Editor’s Note: It was a hotly contested election this past November with Jeremy Saland and Hala Makowska winning two Town Board seats. Last election, we featured “Team New Castle,” so I decided to meet with Hala and Jeremy too in December at Chappaqua Station to simply glean their thoughts–at least the way they stood at holiday time–and for some “quick takes” on various hot button topics in town! It was a pleasure getting to know each of them a little better!
Since the election, I enjoyed some down time with my family and am ready, excited and looking forward to my role and responsibilities for the town of New Castle. We have everything we need to be a very well-functioning board, and I feel that our diverse perspectives will help us have healthy discussions and ultimately lead to excellent decision making. At this particular point in time, I am focusing on the Master Plan and the downtown revitalization strategies–and making sure that the process ends up being as productive as it can be for the town.
I see Chappaqua Crossing on the top of our priorities, and I would like it to be successful so that our tax base can increase. Also, I think the Roundabout to address the traffic problem on 117 is another good focal point. I think that valid concerns remain about the intersection between the high school and the Whole Foods entrance and the exit from the Saw Mill Parkway coming into the retail zone. The safety concern is for the amount of traffic from retail shoppers, from the high school, and from the parkway.
Regarding Chappaqua Affordable Housing and the Hunts Lane location: As we know, I am not in favor. It is an unsuitable piece of property. That is where a town parking lot could conceivably go, and I am disappointed that no new site has been identified or rezoned, frankly. I think that should have been the first priority. Now this will be more difficult. I have started to take a look at both the original permit and the present specifications. I am hoping that we can help find alternative locations. This is a timely issue since the provision expires next year.
The ChapLine is another hot topic. (The ChapLine is a functional recreation path which could connect downtown Chappaqua to Horace Greeley High School and to Chappaqua Crossing.) I think we need to closely weigh how the $1.5 million contribution from Summit Greenfield would be spent before it is committed to the ChapLine. And, I think that a more inclusive process to discuss how the available money could best be invested to make Chappaqua an even better place to shop, eat, and socialize, etc. I believe it’s local government that has the greatest impact on the quality of our everyday lives and the value of our property. I look forward to working with my colleagues on the Town Board to protect and improve both for all New Castle residents and business owners.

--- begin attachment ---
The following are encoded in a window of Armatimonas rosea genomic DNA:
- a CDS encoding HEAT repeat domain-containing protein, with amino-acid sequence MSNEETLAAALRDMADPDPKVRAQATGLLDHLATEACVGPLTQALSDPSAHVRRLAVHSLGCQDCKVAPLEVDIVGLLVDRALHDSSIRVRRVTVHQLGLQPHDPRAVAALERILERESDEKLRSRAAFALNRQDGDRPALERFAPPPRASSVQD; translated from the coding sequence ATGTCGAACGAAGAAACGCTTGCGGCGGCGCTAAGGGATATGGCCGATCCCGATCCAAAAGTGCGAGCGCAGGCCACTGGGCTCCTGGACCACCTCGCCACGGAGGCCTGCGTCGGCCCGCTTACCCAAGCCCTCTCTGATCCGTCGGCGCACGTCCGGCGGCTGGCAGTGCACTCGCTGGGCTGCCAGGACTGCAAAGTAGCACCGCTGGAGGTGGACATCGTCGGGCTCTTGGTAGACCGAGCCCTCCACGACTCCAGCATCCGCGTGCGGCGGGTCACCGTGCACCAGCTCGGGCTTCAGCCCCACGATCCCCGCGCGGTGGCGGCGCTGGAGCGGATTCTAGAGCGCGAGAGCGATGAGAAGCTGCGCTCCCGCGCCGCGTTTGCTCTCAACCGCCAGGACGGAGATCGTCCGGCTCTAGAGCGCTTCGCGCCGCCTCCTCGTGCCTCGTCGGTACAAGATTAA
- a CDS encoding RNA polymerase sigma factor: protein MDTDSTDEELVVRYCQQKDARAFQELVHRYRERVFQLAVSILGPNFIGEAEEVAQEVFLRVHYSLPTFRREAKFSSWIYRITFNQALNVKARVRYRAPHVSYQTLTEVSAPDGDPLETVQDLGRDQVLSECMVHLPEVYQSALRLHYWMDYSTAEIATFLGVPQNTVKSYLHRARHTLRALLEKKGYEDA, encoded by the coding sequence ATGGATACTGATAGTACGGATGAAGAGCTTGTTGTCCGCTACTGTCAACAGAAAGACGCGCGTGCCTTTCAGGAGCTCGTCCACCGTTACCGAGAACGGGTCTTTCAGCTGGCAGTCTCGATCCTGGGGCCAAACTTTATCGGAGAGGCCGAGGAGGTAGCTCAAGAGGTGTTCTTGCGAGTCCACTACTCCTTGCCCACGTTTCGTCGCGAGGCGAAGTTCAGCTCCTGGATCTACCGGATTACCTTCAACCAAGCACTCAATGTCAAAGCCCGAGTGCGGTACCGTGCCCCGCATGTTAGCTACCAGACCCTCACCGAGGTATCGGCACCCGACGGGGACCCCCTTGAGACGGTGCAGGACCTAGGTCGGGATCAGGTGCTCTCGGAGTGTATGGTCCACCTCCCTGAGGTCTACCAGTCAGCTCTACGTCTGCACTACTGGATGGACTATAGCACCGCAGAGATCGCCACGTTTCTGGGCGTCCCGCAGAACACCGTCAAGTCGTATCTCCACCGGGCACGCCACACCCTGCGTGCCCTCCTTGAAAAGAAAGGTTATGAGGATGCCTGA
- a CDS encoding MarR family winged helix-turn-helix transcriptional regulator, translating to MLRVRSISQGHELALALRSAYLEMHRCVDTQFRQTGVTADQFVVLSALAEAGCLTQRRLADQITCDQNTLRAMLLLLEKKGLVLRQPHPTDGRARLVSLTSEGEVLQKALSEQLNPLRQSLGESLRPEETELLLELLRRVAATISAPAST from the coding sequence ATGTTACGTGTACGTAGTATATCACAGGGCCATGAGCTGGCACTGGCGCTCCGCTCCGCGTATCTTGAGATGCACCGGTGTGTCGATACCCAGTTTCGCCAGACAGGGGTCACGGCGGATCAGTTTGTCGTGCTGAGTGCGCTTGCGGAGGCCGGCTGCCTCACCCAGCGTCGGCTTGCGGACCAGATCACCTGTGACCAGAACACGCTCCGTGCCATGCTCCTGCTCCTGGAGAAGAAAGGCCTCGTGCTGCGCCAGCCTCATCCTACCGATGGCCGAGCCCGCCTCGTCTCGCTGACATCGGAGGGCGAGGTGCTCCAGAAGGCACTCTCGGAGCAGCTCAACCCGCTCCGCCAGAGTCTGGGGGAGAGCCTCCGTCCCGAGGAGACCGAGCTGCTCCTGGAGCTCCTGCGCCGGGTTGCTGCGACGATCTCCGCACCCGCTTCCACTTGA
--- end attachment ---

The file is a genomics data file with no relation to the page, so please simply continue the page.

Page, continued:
Hala Makowska can be reached at firstname.lastname@example.org
I am very excited to get to work on behalf of New Castle to move the town forward. I am grateful our community had the confidence in me to do so. There are a lot of things going on now and I expect there will be many more things happening during my term and in the years to come. I believe we all benefit when each one of us tries to do our part.
Conifer and affordable housing is one issue that demands immediate attention. It is simply a horrendous location. Living between the Saw Mill Parkway, an exit ramp and the train tracks is not the most welcoming place even though we, as a community, are open and inclusive. It is incumbent upon the Town Board to find a solution, and make sure any development of this type is a safe, inviting and a healthy place to reside.
Whether you support Chappaqua Crossing or not, it is here to stay. Of grave concern is that Chappaqua Crossing created a new hamlet and business district. This development will have a significant traffic impact and change our quiet community as we know it. We need to concentrate on downtown Chappaqua’s development and revitalization to offset this third hamlet. The same is true for Millwood. It is critical that we examine how we can better develop and utilize our existing hamlets while building their infrastructure and making them more attractive destinations.
Another important issue is the proposed ChapLine. On an island it is a good idea, but residents, not just Summit Greenfield and the Town Board, should be involved in this discussion. It’s not often a municipality can potentially access $1.5 million dollars. This opportunity should not be squandered. If the developer wants the best for a community that they are vastly changing and profiting from, then this process should be an open one. Whether it is giving matching funds to businesses, purchasing property, or some other idea, a common good can be reached if all of us are engaged.
Whatever issue New Castle faces, I am confident that with an ethical government, we can work alongside our neighbors and businesses to reach our true potential. Jeremy Saland can be reached at email@example.com